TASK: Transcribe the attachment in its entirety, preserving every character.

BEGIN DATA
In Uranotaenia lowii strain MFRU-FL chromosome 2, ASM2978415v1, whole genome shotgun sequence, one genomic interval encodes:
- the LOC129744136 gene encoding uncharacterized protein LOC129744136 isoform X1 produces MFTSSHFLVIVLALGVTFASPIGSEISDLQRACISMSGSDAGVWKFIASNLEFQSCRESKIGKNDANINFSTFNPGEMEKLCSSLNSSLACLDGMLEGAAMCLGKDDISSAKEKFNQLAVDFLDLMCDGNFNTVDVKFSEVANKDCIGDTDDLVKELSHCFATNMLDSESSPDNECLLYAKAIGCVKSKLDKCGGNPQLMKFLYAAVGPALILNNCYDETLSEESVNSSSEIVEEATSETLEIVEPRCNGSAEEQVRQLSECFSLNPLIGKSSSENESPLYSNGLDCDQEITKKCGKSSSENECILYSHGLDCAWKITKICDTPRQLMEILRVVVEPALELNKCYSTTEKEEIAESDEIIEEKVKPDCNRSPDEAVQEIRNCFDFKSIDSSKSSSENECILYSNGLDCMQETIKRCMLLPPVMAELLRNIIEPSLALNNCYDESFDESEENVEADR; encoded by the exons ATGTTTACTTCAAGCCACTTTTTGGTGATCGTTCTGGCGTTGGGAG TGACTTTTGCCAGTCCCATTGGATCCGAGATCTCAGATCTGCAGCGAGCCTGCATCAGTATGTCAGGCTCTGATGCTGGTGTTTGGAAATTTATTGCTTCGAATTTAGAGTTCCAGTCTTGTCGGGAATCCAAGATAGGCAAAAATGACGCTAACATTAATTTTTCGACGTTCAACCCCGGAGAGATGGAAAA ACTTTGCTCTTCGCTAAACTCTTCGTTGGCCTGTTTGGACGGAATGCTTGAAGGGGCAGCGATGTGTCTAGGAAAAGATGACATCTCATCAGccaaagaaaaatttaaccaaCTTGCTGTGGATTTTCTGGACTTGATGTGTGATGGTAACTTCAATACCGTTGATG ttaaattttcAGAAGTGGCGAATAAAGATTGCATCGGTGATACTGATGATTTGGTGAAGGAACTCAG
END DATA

In Uranotaenia lowii strain MFRU-FL chromosome 2, ASM2978415v1, whole genome shotgun sequence, one genomic interval encodes:
- the LOC129744136 gene encoding uncharacterized protein LOC129744136 isoform X1 produces MFTSSHFLVIVLALGVTFASPIGSEISDLQRACISMSGSDAGVWKFIASNLEFQSCRESKIGKNDANINFSTFNPGEMEKLCSSLNSSLACLDGMLEGAAMCLGKDDISSAKEKFNQLAVDFLDLMCDGNFNTVDVKFSEVANKDCIGDTDDLVKELSHCFATNMLDSESSPDNECLLYAKAIGCVKSKLDKCGGNPQLMKFLYAAVGPALILNNCYDETLSEESVNSSSEIVEEATSETLEIVEPRCNGSAEEQVRQLSECFSLNPLIGKSSSENESPLYSNGLDCDQEITKKCGKSSSENECILYSHGLDCAWKITKICDTPRQLMEILRVVVEPALELNKCYSTTEKEEIAESDEIIEEKVKPDCNRSPDEAVQEIRNCFDFKSIDSSKSSSENECILYSNGLDCMQETIKRCMLLPPVMAELLRNIIEPSLALNNCYDESFDESEENVEADR; encoded by the exons ATGTTTACTTCAAGCCACTTTTTGGTGATCGTTCTGGCGTTGGGAG TGACTTTTGCCAGTCCCATTGGATCCGAGATCTCAGATCTGCAGCGAGCCTGCATCAGTATGTCAGGCTCTGATGCTGGTGTTTGGAAATTTATTGCTTCGAATTTAGAGTTCCAGTCTTGTCGGGAATCCAAGATAGGCAAAAATGACGCTAACATTAATTTTTCGACGTTCAACCCCGGAGAGATGGAAAA ACTTTGCTCTTCGCTAAACTCTTCGTTGGCCTGTTTGGACGGAATGCTTGAAGGGGCAGCGATGTGTCTAGGAAAAGATGACATCTCATCAGccaaagaaaaatttaaccaaCTTGCTGTGGATTTTCTGGACTTGATGTGTGATGGTAACTTCAATACCGTTGATG ttaaattttcAGAAGTGGCGAATAAAGATTGCATCGGTGATACTGATGATTTGGTGAAGGAACTCAG